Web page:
In an action for medical malpractice, otherwise known as medical negligence, the plaintiff has the burden of proving the applicable "standard of care." In Vermont, the standard of care is defined as: "The degree of care ordinarily exercised by a reasonably skillful, careful, and prudent health care professional engaged in a similar practice under the same or similar circumstances whether or not within the State of Vermont." 12 V.S.A. § 1908. The law imposes an objective standard, and measures the defendant doctor's conduct against that of a reasonable doctor. The plaintiff must also prove the defendant physician breached that standard, and that as a proximate result the plaintiff suffered injuries that would not have otherwise occurred. Negligence and causation must be established by a "preponderance of the evidence," or within a "reasonable degree of certainty" or to a "reasonable medical probability." These phrases mean "more likely than not," or greater than a fifty percent likelihood. Medical negligence claimants must offer expert testimony with respect to the applicable standard of care, the breach of the standard of care, and the causal link between the negligence and the harm sustained.
Failure To Obtain Informed Consent
Patients must be informed of the significant risks and benefits of a course of treatment. Failure to do so may give rise to a cause of action called failure to obtain informed consent. The Vermont statute on informed consent only requires doctors to disclose those risks and alternatives that "a reasonable medical practitioner under similar circumstances would have disclosed." 12 V.S.A. § 1909. Vermont law defines "lack of informed consent" as: "The failure of the person providing the professional treatment or diagnosis to disclose to the patient such alternatives thereto and the reasonably foreseeable risks and benefits involved as a reasonable medical practitioner under similar circumstances would have disclosed, in a manner permitting the patient to make a knowledgeable evaluation." 12 V.S.A. § 1909.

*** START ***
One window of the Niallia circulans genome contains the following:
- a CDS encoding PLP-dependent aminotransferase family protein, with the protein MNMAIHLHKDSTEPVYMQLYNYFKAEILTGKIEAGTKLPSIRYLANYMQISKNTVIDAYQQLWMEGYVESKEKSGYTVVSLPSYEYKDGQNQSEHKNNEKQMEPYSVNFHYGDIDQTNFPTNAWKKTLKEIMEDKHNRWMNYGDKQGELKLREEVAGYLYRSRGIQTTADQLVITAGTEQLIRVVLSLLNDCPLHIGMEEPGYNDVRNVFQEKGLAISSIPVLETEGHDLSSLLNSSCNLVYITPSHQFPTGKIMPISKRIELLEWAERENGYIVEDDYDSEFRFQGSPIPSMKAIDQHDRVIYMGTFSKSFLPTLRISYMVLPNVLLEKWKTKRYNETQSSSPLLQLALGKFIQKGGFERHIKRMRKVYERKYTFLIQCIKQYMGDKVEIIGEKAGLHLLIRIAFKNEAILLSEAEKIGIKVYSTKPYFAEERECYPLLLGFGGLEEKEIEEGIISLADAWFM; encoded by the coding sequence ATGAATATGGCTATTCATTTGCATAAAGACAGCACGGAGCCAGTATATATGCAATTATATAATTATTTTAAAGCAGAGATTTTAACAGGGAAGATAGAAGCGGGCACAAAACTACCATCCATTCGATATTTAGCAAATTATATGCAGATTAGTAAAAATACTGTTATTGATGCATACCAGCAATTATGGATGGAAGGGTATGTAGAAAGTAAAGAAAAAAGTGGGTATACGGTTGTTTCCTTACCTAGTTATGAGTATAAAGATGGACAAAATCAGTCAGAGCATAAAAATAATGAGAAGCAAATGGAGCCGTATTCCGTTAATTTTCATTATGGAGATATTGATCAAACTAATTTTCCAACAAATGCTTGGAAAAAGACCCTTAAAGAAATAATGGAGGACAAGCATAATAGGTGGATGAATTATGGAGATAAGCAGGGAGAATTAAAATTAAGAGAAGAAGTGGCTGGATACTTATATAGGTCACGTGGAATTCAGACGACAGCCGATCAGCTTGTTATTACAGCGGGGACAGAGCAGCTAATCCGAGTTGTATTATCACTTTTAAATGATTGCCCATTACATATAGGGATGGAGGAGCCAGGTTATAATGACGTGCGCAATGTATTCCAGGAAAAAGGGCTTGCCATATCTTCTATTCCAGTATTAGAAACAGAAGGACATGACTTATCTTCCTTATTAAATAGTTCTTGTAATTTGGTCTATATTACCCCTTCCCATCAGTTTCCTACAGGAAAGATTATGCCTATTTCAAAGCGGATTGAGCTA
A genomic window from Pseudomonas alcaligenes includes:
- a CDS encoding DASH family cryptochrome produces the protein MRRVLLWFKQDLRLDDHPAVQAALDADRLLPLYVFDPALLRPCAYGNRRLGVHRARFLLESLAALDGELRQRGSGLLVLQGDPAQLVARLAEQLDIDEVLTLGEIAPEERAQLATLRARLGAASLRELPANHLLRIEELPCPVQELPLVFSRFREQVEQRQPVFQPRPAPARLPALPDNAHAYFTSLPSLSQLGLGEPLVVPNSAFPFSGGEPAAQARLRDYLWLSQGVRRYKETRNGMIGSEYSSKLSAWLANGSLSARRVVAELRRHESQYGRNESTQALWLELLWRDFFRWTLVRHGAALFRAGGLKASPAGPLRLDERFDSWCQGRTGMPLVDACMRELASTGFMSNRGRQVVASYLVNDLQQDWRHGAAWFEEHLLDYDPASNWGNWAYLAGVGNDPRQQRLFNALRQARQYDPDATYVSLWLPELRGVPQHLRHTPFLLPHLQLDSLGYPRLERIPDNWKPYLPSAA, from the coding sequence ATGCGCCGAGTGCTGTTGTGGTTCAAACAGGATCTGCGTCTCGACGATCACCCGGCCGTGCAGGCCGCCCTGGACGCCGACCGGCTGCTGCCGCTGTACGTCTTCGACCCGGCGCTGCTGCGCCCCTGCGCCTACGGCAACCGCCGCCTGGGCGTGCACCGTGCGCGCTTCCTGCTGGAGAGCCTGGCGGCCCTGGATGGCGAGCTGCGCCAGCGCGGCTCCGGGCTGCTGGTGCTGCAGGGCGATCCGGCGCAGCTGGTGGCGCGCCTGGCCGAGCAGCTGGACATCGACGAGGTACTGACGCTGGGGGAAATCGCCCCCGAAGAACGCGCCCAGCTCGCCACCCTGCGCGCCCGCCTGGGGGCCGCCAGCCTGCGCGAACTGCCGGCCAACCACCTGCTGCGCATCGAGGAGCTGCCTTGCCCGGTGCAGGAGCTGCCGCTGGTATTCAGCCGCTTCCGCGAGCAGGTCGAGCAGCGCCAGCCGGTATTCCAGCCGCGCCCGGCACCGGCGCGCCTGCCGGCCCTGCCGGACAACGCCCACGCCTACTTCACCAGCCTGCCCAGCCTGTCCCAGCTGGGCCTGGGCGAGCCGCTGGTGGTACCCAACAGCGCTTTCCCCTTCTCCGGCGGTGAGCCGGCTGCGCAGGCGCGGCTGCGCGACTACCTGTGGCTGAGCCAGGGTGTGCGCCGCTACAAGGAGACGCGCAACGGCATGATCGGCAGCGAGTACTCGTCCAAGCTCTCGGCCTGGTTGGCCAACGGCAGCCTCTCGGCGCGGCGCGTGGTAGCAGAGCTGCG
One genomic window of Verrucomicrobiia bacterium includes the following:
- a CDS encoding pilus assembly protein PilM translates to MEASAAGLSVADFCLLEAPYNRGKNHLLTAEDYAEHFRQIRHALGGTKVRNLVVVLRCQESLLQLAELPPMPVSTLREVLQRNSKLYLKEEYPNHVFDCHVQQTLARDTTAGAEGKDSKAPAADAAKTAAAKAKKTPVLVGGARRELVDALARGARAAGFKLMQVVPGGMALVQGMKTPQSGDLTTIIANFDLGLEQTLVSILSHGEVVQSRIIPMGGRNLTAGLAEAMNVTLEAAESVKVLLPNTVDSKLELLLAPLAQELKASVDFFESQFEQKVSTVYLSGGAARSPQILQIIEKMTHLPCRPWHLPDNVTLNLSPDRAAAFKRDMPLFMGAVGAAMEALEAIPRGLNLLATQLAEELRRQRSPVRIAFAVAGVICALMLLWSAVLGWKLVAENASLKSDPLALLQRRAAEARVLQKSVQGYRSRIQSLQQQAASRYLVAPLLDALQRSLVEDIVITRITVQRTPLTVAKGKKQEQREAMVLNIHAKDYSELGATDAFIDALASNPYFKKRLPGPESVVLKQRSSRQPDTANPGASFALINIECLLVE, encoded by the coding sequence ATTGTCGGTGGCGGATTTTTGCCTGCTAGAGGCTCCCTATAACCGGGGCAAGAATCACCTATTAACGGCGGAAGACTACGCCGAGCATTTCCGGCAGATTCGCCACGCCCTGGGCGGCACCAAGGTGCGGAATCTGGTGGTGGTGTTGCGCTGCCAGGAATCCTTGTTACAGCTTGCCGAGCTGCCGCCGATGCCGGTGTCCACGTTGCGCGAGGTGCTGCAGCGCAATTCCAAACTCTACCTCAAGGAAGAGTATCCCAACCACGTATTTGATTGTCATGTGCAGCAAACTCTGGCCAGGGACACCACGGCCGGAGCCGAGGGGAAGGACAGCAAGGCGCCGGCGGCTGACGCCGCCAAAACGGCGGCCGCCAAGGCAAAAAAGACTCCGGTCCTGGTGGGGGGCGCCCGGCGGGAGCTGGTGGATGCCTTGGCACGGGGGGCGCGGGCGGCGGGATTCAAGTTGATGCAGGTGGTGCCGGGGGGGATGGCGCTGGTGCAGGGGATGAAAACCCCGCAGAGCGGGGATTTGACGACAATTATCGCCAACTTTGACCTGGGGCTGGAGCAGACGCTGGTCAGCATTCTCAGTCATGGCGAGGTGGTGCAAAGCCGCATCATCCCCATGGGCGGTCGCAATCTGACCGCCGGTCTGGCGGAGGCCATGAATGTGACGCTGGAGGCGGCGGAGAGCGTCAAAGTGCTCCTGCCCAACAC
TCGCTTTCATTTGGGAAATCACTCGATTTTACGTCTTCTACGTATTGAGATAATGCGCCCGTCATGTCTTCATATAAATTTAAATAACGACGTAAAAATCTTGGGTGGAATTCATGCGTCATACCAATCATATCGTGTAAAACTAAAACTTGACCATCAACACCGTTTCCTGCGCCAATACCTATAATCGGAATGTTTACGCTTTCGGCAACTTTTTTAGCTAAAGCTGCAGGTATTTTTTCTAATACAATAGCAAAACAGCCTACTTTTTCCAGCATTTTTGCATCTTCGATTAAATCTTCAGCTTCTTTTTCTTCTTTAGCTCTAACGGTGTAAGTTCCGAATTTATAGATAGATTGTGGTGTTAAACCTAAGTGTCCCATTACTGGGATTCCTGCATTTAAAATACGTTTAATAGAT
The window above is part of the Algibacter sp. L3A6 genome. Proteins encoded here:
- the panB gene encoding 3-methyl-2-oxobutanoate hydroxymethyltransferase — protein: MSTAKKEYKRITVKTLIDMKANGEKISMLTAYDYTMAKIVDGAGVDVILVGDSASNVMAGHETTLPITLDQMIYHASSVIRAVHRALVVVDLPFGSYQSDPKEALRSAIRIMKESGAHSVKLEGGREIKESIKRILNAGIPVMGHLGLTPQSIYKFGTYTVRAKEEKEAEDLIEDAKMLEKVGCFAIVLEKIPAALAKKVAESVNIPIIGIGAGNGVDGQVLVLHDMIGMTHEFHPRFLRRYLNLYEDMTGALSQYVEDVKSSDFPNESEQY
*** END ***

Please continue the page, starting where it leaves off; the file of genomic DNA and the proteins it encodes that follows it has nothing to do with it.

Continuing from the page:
Statutes Of Limitation - Medical Malpractice
Generally, the statutes of limitations in Vermont require that personal injury and medical malpractice claims be brought within three years from the conduct giving rise to the claim, but there are significant exceptions to these laws. 12 V.S.A. § 512(4), 12 V.S.A. § 521, and 12 V.S.A. § 551. Consultation with an attorney regarding the nuances of the applicable statute of limitations is important. Generally, the time periods do not begin to run until the injured party has or should have discovered her injury and the fact that it may have been caused by defendant's negligence. 12 V.S.A. § 521. Potential medical malpractice claims take a long time to appropriately evaluate to determine whether a claim should be pursued. Therefore, it is advisable to contact an attorney as soon as possible so that time limitations do not prevent you or your family member from pursuing an otherwise meritorious claim.
Helpful Web Resources
- National Conference of State Legislatures - Vermont medical liability/medical malpractice laws summarized
- YourSurgery.com - Easy to understand information on surgeries
- WebMD - General medical information
- Vermont Department of Health
- United Cerebral Palsy
- March of Dimes
- New England Journal of Medicine
- National Cancer Institute
- American Cancer Society
- Pub Med
- Merck Manual
- American Heart Association
- American Board of Medical Specialties
- Physicians Desk Reference
- National Guidelines Clearinghouse